I'm building an oscillator for a battery powered capacitive position sensor and I need it to have a high swing (>800 mV) at the output while keeping power consumption low enough. I'm feeding the output into the FPGA LVDS input so the oscillator must have a sufficient swing to drive it. Also it has to have large tuning range, a high ΔF/ΔC ratio and one side of the sensor must be grounded.

Right now I'm using a cascode Lampkin oscillator (see picture below), it has quite high sensitivity but it outputs only up to 600 mV into 4 pF load, consuming 2 mA at 3.3V. I recently built a cross-coupled class D oscillator and I got 3 times Vcc at the output while consuming only 1.2 mA! But it's a differential oscillator so I can't use it because the probe is not differential and it can't handle the whole possible capacitance range. I also saw a class-C Hartley oscillator that has higher efficiency by the looks of it but I don't quite understand how it works and how to change the circuit for my application.

So is there any oscillator topologies that are more power efficient than the one I'm using and still sensitive enough to capacitance changes?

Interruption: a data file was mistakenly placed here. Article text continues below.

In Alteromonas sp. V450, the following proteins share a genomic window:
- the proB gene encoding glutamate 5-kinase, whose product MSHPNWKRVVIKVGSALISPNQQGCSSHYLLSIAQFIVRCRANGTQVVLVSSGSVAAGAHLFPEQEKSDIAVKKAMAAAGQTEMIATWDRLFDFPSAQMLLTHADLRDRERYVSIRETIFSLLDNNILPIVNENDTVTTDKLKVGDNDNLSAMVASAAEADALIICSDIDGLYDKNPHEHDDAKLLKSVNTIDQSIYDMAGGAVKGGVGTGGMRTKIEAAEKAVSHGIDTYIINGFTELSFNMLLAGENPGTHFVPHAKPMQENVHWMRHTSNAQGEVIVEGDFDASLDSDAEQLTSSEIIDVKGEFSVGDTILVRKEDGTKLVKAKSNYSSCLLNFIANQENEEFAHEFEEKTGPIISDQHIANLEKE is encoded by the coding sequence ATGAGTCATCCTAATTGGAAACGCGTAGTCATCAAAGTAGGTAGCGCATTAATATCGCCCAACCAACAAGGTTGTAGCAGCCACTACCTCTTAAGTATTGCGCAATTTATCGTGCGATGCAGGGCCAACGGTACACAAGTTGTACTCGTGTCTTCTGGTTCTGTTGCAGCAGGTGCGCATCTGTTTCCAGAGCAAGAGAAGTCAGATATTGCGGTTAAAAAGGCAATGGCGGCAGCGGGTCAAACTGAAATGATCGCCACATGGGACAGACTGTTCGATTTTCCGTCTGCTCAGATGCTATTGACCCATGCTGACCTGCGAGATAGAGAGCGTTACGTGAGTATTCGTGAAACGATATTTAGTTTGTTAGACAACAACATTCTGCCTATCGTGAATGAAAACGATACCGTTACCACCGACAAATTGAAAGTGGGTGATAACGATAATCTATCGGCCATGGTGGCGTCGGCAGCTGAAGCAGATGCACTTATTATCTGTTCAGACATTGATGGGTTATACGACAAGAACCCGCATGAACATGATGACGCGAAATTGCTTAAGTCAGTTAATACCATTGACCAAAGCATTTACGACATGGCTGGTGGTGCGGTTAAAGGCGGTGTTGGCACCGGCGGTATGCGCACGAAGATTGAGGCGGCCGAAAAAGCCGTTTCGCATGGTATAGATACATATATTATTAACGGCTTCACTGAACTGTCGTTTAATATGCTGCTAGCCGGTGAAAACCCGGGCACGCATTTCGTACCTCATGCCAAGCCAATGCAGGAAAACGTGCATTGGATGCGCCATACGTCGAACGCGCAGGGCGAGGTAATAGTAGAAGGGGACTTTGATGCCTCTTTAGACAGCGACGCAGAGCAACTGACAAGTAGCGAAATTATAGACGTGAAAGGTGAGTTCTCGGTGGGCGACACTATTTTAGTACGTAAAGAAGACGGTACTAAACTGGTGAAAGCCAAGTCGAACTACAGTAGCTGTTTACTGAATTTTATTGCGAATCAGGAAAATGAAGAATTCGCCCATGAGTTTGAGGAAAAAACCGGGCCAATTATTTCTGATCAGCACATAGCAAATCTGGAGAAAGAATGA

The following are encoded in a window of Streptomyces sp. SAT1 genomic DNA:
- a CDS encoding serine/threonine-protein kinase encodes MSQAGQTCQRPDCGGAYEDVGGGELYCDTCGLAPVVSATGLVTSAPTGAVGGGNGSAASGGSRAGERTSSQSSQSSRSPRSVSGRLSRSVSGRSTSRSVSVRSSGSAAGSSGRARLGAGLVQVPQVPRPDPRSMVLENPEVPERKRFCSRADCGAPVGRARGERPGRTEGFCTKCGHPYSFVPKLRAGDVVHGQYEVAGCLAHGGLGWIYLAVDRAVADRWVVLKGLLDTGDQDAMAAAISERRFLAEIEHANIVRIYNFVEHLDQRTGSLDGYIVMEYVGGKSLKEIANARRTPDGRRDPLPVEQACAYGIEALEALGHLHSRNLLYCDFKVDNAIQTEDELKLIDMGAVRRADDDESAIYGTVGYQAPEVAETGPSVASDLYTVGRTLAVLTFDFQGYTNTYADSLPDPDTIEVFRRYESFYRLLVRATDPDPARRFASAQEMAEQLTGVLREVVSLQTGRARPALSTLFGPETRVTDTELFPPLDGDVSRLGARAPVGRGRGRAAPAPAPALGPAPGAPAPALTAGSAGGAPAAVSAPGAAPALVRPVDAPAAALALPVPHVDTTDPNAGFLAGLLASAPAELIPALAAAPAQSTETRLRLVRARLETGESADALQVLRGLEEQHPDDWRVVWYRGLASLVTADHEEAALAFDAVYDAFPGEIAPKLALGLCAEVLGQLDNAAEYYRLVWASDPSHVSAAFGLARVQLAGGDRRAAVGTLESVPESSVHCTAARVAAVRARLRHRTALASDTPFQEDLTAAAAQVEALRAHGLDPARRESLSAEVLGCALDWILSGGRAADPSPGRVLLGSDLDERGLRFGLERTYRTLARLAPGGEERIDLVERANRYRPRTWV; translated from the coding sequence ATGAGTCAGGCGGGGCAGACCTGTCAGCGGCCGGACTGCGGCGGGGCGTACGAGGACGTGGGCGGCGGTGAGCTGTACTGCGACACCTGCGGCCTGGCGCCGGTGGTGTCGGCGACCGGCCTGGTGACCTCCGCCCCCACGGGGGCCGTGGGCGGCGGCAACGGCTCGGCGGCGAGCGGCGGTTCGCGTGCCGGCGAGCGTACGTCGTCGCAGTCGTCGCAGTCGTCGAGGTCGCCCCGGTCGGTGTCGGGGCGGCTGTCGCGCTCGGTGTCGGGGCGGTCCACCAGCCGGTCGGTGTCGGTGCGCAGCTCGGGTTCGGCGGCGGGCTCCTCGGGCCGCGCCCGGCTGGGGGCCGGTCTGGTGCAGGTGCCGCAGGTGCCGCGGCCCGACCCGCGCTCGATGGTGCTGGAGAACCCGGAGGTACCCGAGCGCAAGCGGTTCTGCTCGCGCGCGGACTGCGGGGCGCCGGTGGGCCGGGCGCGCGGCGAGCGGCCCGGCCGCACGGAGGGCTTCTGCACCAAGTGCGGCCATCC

enter image description here

  • 1
    \$\begingroup\$ Your schematic looks mighty "Hartley-ish" to me. You'll more-often see two resonating inductors rather than three (L6, L7 with L1=0nH) in a conventional Hartley. Major resonating currents should flow through Cprobe and L1+L6+L7. Your supply is 3.3V? A cascode of 2 DC-coupled transistors leaves little swing for your oscillator voltage. \$\endgroup\$
    – glen_geek
    Aug 15, 2019 at 19:44
  • \$\begingroup\$ What is the capacitance range of your probe? \$\endgroup\$
    – TimWescott
    Aug 15, 2019 at 19:50
  • \$\begingroup\$ @glen_geek well, yes, it's basically Hartley but with an additional inductor for further LC tank decoupling. Drops the swing a little but gives a significant increase in ΔC sensitivity. Yes, my supply is 3.3V but there's also unregulated voltage from a li-ion battery. So there's no benefits from having a cascode in my case? While designing this I was thinking about reducing Miller capacitance so I don't have to build a power hungry CE amplifier. \$\endgroup\$
    – cyrtex
    Aug 15, 2019 at 19:55
  • \$\begingroup\$ @TimWescott 6-18 pF \$\endgroup\$
    – cyrtex
    Aug 15, 2019 at 19:55
  • \$\begingroup\$ Getting power efficiency out of the thing should be more a matter of component choice and biasing -- there's no reason you couldn't bias that thing so that both stages are operating in class C, or close to it. Alternately, you may be able to design the thing to start up quickly, and gate the power to it. If it uses twice the current for 1/10th the time, that's an improvement. \$\endgroup\$
    – TimWescott
    Aug 15, 2019 at 20:07


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